During the week, healthy dinners need to be quick.
Because for me, there’s enough going on during the day between homeschooling, working, and trying to keep my head above the water. So at the end of the day, when my energy is close to zapped, I like to have dinner plans that don’t take much brain work.
And when you can make something as delicious + healthy as vegan Mongolian Beef (minus the beef part) in less than 30 minutes, you know you’ve struck vegan gold.
Mongolian Beef that’s vegan? Yes please…
Before I went vegan, Mongolian beef was my jam.
I mean, how can you complain when your to-go box is literally laced with sugar, salt, and MSG? It’s a food high you don’t want to come down from.
But, unfortunately, there is ALWAYS a come down. And the sad part about Mongolian beef (other than it being made from cows) is that the real thing is not all that healthy when you think about it. A quick google search of “traditional” Mongolian beef has so much sugar in it, you could easily make a batch of cookies.
I mean sure, you COULD easily replace the beef with one of the many beef-alternatives available on the market today. But there’s a few problems with that. Number one: they’re expensive. And two: you’re trading one devil for another.
The best vegan meat-alternative….
While I do praise the Lort that we have meat alternatives that actually taste good, it’s not something I want to have on the regs. My system doesn’t do so well when there’s a soy overload taking place.
Which brings me to the ultimate healthy meat alternative: mushrooms.
Mushrooms are THE go-to option when you want that “meaty” texture but don’t want to buy a processed alternative. What’s more is that they are typically cheaper, especially if you shop at farmers markets or international grocery stores.
You can get your shroom on AND enjoy Mongolian “beef”. What’s more to love?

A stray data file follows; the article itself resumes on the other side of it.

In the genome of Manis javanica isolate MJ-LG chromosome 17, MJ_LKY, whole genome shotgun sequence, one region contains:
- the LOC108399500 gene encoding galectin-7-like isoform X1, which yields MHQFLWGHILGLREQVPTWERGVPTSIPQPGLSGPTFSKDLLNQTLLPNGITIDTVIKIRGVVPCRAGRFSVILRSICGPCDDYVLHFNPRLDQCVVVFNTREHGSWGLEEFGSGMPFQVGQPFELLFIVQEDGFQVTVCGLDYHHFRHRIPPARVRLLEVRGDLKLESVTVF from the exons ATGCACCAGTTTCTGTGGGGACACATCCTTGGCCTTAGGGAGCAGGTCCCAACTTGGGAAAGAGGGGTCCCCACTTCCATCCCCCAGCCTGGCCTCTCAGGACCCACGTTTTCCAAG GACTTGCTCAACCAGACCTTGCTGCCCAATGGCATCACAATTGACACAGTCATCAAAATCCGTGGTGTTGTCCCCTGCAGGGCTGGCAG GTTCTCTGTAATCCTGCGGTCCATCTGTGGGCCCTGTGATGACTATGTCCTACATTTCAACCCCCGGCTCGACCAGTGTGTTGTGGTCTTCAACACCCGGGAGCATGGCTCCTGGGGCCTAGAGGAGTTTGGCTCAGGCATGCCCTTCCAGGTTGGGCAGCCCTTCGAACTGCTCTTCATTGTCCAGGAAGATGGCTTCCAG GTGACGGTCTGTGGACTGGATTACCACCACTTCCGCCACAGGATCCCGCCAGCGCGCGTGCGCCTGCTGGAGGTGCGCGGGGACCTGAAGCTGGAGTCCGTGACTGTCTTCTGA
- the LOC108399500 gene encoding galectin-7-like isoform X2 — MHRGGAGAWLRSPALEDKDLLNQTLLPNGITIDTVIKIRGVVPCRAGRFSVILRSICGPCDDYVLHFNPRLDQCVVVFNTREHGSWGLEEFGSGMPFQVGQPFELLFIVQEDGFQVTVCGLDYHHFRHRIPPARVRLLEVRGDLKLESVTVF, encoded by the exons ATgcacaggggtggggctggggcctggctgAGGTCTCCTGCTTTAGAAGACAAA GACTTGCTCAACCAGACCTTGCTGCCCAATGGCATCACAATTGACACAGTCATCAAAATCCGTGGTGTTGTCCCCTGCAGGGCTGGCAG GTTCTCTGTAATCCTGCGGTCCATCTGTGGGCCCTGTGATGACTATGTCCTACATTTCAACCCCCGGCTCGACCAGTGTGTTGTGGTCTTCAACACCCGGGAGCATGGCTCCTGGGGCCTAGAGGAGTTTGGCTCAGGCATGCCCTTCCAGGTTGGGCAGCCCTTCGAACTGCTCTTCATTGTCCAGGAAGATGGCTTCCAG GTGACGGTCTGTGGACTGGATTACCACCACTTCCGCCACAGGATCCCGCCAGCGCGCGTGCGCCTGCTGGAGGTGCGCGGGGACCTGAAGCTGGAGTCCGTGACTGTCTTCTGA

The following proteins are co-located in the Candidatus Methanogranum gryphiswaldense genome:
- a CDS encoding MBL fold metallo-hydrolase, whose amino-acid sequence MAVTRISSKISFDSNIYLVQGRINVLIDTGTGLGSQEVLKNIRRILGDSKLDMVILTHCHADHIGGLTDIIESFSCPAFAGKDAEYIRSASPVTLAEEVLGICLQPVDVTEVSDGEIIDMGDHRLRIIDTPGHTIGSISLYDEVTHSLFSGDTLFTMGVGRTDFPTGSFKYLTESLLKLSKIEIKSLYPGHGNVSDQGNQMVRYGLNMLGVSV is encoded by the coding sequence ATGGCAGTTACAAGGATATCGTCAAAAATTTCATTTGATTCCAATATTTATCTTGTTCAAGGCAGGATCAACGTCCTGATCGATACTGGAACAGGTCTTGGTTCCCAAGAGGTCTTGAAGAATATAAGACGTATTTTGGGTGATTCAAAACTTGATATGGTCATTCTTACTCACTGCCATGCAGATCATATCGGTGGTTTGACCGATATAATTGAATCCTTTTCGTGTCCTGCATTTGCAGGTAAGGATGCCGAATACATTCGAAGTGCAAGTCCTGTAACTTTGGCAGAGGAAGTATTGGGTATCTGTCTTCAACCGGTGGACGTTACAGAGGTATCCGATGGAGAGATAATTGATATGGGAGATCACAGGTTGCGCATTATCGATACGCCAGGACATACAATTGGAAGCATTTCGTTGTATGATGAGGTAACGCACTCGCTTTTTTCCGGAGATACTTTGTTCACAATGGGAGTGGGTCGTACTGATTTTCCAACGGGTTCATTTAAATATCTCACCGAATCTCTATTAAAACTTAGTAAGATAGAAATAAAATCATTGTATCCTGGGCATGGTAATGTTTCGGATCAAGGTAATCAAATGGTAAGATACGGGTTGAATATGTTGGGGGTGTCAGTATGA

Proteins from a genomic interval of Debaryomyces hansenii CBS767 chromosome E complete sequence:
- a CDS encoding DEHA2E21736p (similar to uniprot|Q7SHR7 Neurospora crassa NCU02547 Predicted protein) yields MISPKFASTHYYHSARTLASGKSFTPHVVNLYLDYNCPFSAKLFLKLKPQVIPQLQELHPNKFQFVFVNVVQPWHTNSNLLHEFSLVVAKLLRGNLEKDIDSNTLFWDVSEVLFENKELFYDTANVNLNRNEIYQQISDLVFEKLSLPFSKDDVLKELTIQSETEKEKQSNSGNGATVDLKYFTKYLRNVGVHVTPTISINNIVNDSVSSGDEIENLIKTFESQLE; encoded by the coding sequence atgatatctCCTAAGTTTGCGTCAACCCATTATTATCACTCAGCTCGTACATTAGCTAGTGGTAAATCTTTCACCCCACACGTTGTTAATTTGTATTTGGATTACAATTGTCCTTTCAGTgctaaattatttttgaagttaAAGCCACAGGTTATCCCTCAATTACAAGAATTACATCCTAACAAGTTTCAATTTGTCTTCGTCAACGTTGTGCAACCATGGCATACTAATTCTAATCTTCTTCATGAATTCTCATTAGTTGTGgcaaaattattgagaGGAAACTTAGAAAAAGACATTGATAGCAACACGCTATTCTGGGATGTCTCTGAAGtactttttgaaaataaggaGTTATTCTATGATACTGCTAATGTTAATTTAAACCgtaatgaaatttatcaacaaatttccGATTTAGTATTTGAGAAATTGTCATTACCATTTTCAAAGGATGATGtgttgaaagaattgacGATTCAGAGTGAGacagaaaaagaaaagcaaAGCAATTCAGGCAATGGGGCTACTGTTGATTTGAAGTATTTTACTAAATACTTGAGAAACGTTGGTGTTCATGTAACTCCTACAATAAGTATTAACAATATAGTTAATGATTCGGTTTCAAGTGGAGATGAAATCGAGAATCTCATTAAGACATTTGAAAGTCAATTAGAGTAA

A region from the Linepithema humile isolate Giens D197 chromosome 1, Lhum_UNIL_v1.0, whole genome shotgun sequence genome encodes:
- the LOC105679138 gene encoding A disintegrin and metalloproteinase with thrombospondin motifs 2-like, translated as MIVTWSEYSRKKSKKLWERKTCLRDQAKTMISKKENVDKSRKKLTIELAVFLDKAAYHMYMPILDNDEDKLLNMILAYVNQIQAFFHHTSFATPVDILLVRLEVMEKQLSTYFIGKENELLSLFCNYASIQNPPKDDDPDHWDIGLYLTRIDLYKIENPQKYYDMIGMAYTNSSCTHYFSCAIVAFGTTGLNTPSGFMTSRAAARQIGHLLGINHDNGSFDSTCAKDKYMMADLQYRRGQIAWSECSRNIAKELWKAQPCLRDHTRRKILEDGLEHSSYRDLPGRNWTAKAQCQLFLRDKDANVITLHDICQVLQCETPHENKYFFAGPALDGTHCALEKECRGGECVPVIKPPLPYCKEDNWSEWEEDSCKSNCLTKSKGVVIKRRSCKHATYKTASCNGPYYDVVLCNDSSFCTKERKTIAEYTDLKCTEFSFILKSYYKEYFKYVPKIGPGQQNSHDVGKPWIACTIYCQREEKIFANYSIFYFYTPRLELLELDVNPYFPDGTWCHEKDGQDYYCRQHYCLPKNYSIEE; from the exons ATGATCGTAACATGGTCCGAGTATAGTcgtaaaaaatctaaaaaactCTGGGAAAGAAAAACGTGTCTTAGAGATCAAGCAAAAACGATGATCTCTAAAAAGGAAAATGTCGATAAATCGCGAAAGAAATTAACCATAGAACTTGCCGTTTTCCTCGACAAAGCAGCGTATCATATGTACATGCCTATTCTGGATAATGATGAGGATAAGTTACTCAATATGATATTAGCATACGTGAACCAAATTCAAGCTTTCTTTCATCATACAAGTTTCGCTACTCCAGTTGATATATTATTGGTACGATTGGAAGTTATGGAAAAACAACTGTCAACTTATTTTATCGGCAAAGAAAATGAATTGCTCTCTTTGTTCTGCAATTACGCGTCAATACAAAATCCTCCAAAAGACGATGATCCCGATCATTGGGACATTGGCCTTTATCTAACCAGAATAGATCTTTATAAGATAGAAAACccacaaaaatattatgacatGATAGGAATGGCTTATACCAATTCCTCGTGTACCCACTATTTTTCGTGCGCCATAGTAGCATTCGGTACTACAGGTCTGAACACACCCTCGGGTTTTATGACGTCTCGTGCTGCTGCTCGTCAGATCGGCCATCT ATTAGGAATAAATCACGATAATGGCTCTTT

And as a side note, I’ve also cut the sugar significantly on this one, using maple syrup as a healthier choice. It gives it just a hint of sweet without going overboard. You can thank me later.
Lastly, the best part about this vegan Mongolian Beef is that it is quick, taking only 30 minutes to prepare from start to finish. By using frozen brown rice, you cut your rice cooking time in half, if not more.
This week, don’t freak out about dinner- just make some vegan Mongolian Beef instead!
Allergy-Information & Substitutions
- This Mongolian Beef is 100% vegan, meaning it is meat-free, egg-free, and dairy-free. It is also naturally nut-free and gluten-free.
- Make it soy-free by using coconut aminos instead of tamari sauce. Just keep in mind that this may change the taste.
- Don’t like mushrooms? Swap them out for another vegetable, such as broccoli, cauliflower, or Japanese eggplant.
- To make this quick, I use frozen organic brown rice, but you can use whatever rice you would like, such as jasmine.
- For another great vegan takeout recipe, try my Broccoli in Garlic Sauce by clicking here.
- Need another quick weeknight dinner? Check out my Vegan Hamburger Helper by clicking here.
I hope you enjoy this amazing vegan Mongolian Beef! Make sure to share your creation with me on Instagram by tagging me @bohemian.vegan.kitchen + using the hashtag #bohemianvegankitchen.
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This week, don’t freak out about dinner- just make some vegan Mongolian Beef instead! This homemade takeout uses mushrooms instead of tofu or tempeh, and cuts the sugar (and cook time) in HALF. Perfect for busy families during the week, and easily customizable for any allergy.
Vegan Mongolian "Beef"
For the "Beef":
- 1 tablespoon fresh ginger, minced
- 3 large garlic cloves, minced
- 2 tablespoon oil (canola, olive, or coconut)
- 5-6 large portobello mushrooms*
- 1 bunch green onions, sliced small
For the Sauce:
- brown rice, for serving (I use frozen brown rice to save time!)
- black pepper, to taste
- First, prepare the mushrooms. Some people say you should never wash mushrooms, but I'm sorry y'all, I gotsta! If you're a germaphobe like me, just give them a quick rinse (to get all the dirt off), and then pat dry with a towel. Remove the stems from caps; slice caps into thin strips, as well as the stems! Then set aside.
- In a large skillet, heat oil on medium heat. Add fresh ginger and garlic, then saute for 1-2 minutes. Add mushrooms, and stir continuously, to prevent sticking. Once the mushrooms start to release their juices, you won't have to worry about them sticking to the pan. Cook for about 15 minutes, or until the mushrooms have shrunk in size and some of the juice has absorbed.
- Meanwhile, whisk sauce ingredients together and set aside. If you're using frozen brown rice for serving, now is the time to heat that in a not-stick skillet or medium pot.
- When the mushrooms look close to done (after cooking for about 15 minutes), you can add the sauce ingredients and stir. Turn your heat down to medium low, and continue cooking for an additional 5 minutes. Sauce should thicken and bubble. Once the rice is cooked through, and the mushrooms are cooked and sauce is thick, remove from heat. Stir in sliced green onions. Serve mushrooms with brown rice.
Thank you for taking the time to invest in your health and happiness!